Find a buddy at work – or at a local professional society chapter!

5- Review Free Resources Available
At http://www.eppic.biz/ there is a related PACT Audio Podcast available. Also – there are articles and presentations in the Resource tab at that same site.

And check out that PACT Wiki for additional free resources/references, tools and templates.

Please maintain my copyright markings. You’d do so for Bob Mager or Joe Harless – wouldn’t you?

6- Lesson Self-Debriefing
You should begin to “get/see” the CAD level of ISD in PACT – and can explain its purposes and its 4 Phases. You should begin to see how the approach to processes the analysis data in this one level of ISD in PACT’s 3 levels of ISD. The systems engineering/architectural level of ISD in PACT.

If so – you are ready for the next Lesson and Video Podcast – coming soon!

And don’t forget to get your free PDF copy the book: lean-ISD…available at http://www.eppic.biz/

Adopt-Adapt?/Rigor-Flexibility?
Adopt what you can – and adapt the rest.Adjust as needed for each effort/application. Always.Be as rigorous as required – and as flexible as feasible!

Always do the smart thing given your goals, resources and constraints.

Future Additions to this Post and Others in the Series
Note: I will add addition Videos to each post in this School of PACT series over time. These will tend to add additional details – or dig deeper into the details of the PACT methods.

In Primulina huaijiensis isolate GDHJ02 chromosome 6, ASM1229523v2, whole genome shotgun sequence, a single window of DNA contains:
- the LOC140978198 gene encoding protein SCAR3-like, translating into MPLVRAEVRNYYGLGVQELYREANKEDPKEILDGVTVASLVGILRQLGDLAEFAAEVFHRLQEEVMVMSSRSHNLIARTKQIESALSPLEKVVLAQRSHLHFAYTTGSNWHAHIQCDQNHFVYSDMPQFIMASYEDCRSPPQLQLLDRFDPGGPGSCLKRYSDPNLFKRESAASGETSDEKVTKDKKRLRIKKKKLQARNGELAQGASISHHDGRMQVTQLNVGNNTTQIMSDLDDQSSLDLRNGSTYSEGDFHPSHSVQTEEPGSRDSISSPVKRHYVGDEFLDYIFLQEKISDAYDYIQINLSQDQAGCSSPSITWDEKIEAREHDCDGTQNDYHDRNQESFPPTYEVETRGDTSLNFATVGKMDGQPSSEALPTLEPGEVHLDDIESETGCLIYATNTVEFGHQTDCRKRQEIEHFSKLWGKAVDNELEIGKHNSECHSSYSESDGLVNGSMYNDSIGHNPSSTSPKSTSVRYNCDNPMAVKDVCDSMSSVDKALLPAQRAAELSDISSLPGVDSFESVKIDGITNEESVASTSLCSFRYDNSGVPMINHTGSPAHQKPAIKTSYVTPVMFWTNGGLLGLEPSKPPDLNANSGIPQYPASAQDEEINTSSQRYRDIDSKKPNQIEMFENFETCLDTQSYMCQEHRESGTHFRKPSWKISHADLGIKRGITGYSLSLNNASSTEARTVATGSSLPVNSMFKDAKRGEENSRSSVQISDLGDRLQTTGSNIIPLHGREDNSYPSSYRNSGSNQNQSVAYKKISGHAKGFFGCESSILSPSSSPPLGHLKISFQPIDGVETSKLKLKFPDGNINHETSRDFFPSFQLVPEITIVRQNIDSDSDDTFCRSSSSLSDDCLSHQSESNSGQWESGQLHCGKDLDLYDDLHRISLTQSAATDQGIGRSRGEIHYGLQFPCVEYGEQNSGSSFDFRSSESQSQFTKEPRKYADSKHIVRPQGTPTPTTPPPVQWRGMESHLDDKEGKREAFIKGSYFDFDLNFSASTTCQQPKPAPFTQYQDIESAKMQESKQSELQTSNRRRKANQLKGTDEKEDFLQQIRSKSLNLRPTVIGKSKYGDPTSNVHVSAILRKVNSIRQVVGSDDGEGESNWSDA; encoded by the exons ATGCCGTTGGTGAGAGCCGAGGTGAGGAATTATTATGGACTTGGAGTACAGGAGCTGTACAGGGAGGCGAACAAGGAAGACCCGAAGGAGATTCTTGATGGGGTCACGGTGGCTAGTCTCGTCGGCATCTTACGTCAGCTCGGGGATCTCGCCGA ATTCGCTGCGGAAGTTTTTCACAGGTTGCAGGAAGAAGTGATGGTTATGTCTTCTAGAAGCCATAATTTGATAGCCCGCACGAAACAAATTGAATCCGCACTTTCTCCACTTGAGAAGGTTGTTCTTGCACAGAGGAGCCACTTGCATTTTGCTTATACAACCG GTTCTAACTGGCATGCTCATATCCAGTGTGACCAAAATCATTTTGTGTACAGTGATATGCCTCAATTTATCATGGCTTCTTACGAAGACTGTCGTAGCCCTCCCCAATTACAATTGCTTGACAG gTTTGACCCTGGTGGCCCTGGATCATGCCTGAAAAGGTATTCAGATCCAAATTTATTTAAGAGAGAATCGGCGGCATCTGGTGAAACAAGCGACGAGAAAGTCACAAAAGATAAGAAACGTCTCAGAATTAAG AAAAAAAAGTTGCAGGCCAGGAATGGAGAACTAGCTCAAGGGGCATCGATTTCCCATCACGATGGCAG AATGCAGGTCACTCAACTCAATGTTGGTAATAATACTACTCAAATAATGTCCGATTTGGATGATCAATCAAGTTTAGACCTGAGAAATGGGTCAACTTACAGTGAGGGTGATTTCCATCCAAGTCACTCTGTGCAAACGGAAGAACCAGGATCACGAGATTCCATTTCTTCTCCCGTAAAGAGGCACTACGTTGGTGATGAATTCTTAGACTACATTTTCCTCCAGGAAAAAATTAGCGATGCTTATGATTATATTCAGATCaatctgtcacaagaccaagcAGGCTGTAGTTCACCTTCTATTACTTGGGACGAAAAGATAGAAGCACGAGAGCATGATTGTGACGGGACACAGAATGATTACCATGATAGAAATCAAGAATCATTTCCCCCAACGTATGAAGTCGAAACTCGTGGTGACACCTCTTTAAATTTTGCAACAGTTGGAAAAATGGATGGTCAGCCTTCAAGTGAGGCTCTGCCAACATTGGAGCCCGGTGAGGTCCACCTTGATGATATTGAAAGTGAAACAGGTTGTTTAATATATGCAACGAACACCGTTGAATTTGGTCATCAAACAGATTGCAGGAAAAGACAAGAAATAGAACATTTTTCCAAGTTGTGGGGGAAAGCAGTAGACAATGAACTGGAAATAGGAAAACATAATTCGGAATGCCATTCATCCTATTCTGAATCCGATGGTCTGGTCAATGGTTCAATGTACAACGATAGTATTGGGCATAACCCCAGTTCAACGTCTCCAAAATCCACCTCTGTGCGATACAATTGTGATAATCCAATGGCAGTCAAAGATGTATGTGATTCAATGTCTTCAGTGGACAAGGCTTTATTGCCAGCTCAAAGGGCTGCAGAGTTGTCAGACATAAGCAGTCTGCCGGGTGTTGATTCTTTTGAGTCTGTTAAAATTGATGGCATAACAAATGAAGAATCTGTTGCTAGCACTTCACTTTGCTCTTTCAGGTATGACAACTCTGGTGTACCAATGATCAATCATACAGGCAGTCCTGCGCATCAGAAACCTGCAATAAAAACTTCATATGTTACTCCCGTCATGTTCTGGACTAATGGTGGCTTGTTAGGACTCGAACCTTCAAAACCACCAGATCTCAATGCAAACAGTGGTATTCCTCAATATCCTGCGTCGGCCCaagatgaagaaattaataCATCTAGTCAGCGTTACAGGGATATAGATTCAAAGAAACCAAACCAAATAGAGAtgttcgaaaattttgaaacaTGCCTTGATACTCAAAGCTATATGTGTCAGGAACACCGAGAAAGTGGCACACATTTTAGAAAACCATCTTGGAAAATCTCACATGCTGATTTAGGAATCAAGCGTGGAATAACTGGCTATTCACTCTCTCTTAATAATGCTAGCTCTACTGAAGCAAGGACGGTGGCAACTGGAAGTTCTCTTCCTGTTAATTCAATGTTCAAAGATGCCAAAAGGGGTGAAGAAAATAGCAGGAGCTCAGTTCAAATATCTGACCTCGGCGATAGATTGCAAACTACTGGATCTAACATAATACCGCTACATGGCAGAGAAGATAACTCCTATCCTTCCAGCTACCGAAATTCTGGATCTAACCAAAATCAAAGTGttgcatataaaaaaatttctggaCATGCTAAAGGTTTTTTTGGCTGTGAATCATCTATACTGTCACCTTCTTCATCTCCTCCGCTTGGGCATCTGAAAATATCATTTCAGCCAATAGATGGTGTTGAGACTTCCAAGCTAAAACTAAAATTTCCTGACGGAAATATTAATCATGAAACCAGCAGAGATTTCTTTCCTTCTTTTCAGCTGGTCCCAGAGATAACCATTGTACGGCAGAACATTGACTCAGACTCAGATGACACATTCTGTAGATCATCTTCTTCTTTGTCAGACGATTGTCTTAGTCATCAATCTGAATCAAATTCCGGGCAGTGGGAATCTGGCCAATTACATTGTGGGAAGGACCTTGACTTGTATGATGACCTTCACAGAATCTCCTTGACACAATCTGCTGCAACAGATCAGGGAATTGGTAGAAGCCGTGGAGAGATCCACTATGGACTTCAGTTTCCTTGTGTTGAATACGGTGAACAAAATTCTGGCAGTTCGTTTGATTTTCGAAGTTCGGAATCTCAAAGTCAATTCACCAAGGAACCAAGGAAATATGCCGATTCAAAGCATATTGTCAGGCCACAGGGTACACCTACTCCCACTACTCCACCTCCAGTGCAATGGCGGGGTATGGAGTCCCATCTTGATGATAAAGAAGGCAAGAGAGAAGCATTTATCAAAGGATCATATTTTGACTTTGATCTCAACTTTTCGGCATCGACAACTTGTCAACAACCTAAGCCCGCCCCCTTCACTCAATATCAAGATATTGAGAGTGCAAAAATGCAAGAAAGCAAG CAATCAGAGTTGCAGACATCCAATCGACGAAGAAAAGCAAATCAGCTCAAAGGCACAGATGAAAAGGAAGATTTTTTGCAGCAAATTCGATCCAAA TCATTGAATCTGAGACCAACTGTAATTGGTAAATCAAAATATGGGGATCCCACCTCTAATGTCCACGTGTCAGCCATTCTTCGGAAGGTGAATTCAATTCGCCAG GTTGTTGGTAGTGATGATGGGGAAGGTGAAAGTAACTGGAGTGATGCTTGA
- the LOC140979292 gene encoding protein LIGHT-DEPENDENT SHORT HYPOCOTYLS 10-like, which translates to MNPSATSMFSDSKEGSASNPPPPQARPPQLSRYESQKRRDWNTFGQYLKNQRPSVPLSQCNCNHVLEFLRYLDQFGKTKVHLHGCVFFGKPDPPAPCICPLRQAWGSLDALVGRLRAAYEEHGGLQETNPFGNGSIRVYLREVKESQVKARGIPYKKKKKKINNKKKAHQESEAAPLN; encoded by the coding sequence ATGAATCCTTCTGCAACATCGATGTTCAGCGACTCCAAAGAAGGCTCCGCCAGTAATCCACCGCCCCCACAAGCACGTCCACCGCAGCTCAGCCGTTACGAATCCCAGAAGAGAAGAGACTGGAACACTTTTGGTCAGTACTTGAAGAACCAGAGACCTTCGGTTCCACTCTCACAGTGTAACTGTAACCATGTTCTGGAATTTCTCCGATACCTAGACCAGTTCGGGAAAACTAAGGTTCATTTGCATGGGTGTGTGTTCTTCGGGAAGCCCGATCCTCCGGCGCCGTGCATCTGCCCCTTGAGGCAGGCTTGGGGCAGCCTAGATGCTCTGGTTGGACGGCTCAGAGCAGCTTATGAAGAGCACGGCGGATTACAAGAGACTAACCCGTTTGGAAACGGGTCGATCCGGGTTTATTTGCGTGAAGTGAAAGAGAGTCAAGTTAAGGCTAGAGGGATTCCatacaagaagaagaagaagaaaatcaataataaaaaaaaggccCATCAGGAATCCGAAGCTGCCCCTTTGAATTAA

I will put them here – at the end of every SoP Blog Posting.

Final Note: The SoP – School of PACT Series will cover…

1- Intro to PACT – 3 levels of ISD and common Analysis and common Project Planning & Management concepts, models, methods, tools, templates and techniques

2- CAD – Curriculum Architecture Design – to design the performance-based learning continuum for a targeted job/process

3- MCD – Modular Curriculum Development/Acquisition – the ADDIE level of PACT

4- IAD – Instructional Activity Development/Acquisition -the Knowledge Management level of PACT

5- PACT Analysis -the 4 types of analysis required in PACT’s CAD – MCD – IAD “design” methods

6- PACT Project Planning & Management – common project planning and management concepts, models, methods, tools, templates and techniques

7- 5 PACT Roles and 5 Client Teams -defining the roles and responsibilities of the 5 Client teams and the 5 PACT Practitioner roles

8- PACT Process Technology Transfer -how to logically transfer/intake the PACT Processes

9- PACT is a Sub-set of EPPI – Enterprise Process Performance Improvement – a look at PACT as a sub-set of a broader improvement methodology – beyond instruction

10- Segue from Training to Performance via PACT and EPPI – how to move from performance-based Training/Instruction/Learning/Knowledge Management to Performanc eSupport and Improvement

11- T&D Systems View of the Processes of ISD/PI Functional Organizations – The EPPI organizational concepts – of the LCS Model of AoPs/Processes – applied to a T&D function/department.

12- Management Areas of Performance – A Framework for Analysis of Performance Competence Requirements From the Department Rolled Up to the Enterprise

13- Performance-based Employee Qualification/Certification Systems – Develop the System and Processes to implement and operate a function to qualify/certify targeted jobs/tasks for Risk/Reward reasons.

Plus others in the School of PACT series – beyond these first 13 – all TBD!